Page 48 - Experience Based Co-design - a toolkit for Australia
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Observation and shadowing are very important tools when working with patient and staff experience. In observation events, activities, and interactions are observed with the aim of gaining a direct understanding of the area being explored in its natural context. Shadowing is being beside someone going through the process, giving you the ability to ask them questions as they go along.
It can help you really understand different perspectives and highlights issues that is unlikely to arise through any of the other activities. It is used to identify exactly what happens during a patient visit to a service, including:
Learning about people’s movements through the service Observing behaviours
Helping you see things through the eyes of a patient.
Use this tool during the gathering of experience stage when you want to identify existing experiences and behaviours. It can be helpful to do it before any staff or patient interviews as it may help inform your questions during that stage. It can be used again later to check the impact improvements have had.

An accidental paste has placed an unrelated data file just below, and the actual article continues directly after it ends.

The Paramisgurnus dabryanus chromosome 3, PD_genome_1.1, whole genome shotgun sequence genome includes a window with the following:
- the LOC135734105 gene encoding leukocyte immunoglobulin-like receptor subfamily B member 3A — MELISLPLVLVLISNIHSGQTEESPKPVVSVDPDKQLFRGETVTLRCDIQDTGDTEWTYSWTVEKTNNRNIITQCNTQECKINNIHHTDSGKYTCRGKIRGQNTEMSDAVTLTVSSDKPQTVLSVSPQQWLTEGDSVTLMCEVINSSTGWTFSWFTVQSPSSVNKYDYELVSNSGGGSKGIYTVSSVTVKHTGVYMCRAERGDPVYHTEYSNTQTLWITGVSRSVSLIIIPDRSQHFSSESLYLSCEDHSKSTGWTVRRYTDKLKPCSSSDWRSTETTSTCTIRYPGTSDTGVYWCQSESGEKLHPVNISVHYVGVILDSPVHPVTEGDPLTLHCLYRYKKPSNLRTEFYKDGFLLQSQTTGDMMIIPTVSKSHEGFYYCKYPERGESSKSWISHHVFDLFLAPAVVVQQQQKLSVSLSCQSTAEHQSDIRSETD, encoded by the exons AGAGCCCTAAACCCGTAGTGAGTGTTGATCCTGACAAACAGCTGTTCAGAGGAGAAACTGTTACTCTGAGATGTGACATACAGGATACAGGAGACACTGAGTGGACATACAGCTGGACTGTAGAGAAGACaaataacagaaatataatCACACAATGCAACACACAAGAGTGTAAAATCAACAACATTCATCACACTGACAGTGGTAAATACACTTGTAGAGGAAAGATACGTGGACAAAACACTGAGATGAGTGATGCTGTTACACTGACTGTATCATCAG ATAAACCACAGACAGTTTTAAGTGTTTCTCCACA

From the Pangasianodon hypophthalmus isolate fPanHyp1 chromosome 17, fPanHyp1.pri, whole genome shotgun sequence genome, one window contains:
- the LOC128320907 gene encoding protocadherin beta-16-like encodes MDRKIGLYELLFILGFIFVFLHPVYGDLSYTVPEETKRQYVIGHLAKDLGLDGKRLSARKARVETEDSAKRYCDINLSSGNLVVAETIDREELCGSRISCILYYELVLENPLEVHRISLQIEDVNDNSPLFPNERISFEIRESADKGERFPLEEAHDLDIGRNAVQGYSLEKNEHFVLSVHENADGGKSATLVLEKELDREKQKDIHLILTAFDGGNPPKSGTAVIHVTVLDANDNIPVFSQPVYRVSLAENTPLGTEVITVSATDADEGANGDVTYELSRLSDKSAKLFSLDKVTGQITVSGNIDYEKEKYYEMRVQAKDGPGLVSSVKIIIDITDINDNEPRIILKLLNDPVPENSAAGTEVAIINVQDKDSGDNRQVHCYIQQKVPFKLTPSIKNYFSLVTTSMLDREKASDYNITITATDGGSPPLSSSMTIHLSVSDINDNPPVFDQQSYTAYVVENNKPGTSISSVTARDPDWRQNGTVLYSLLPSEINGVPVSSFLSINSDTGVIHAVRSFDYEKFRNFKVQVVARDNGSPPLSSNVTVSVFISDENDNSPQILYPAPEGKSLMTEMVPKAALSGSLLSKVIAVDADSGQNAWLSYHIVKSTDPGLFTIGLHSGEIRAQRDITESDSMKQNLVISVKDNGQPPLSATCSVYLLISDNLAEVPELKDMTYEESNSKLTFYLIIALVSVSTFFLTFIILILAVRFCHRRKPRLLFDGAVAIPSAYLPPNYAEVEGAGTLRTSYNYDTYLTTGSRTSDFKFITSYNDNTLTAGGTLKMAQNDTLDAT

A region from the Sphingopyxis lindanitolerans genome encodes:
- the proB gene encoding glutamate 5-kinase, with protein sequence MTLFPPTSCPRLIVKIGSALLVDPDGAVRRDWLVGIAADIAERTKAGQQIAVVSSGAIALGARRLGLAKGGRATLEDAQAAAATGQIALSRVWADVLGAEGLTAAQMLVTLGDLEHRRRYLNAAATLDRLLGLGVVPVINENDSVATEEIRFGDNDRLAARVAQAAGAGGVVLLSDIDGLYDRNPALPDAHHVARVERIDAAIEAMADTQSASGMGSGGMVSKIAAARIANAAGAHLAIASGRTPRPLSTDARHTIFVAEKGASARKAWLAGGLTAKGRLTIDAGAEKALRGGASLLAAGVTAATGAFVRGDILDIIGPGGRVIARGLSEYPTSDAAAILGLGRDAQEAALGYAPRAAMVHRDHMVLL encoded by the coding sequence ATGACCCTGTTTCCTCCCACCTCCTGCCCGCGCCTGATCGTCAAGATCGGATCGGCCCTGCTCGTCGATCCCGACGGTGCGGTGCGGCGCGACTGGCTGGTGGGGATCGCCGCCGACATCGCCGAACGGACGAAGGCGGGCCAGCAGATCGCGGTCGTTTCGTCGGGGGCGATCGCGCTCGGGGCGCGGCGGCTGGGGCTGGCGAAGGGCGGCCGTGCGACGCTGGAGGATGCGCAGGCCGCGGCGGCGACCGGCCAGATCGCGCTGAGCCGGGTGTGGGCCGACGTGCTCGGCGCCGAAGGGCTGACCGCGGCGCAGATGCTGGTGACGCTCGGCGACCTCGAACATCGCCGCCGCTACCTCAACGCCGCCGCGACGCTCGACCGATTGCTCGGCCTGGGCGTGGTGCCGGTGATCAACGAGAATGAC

The observation process is a three-stage funnel:
o beginning with descriptive observation (broad scope observation to get an
overview of the setting)
o moving to focused observation (attention to a narrower portion of the
activities of most interest)
o selected observation (investigate relations among the elements have
selected as being of greatest interest).
The shadowing process is accompanying a patient on their journey, observing but also taking the opportunity to ask questions as they are accompanied.
       1. Decide on your approach
What are you aiming to learn?
o List your questions.
 Decide on whether you are going to observe or shadow or will you need to do both.
o Pick aspects of the service that are practical to observe
o Choose a time when you are likely to observe the areas of interest
    Adapted with permission from

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